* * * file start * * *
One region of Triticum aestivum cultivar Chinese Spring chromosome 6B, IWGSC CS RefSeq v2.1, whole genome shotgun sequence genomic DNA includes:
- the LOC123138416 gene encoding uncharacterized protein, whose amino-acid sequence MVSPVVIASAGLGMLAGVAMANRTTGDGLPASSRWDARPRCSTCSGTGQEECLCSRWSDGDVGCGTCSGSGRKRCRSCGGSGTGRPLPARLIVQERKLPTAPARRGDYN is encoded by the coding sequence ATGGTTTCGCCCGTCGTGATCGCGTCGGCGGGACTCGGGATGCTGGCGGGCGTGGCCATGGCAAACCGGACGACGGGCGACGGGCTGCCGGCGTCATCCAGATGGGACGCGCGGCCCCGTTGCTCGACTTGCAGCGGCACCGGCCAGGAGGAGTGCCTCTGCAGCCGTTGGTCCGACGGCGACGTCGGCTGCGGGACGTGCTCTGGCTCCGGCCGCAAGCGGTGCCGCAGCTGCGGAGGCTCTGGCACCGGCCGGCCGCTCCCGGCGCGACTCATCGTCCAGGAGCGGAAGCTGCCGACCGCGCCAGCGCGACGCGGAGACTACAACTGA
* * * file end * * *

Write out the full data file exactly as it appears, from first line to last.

One region of Triticum aestivum cultivar Chinese Spring chromosome 6B, IWGSC CS RefSeq v2.1, whole genome shotgun sequence genomic DNA includes:
- the LOC123138416 gene encoding uncharacterized protein, whose amino-acid sequence MVSPVVIASAGLGMLAGVAMANRTTGDGLPASSRWDARPRCSTCSGTGQEECLCSRWSDGDVGCGTCSGSGRKRCRSCGGSGTGRPLPARLIVQERKLPTAPARRGDYN is encoded by the coding sequence ATGGTTTCGCCCGTCGTGATCGCGTCGGCGGGACTCGGGATGCTGGCGGGCGTGGCCATGGCAAACCGGACGACGGGCGACGGGCTGCCGGCGTCATCCAGATGGGACGCGCGGCCCCGTTGCTCGACTTGCAGCGGCACCGGCCAGGAGGAGTGCCTCTGCAGCCGTTGGTCCGACGGCGACGTCGGCTGCGGGACGTGCTCTGGCTCCGGCCGCAAGCGGTGCCGCAGCTGCGGAGGCTCTGGCACCGGCCGGCCGCTCCCGGCGCGACTCATCGTCCAGGAGCGGAAGCTGCCGACCGCGCCAGCGCGACGCGGAGACTACAACTGA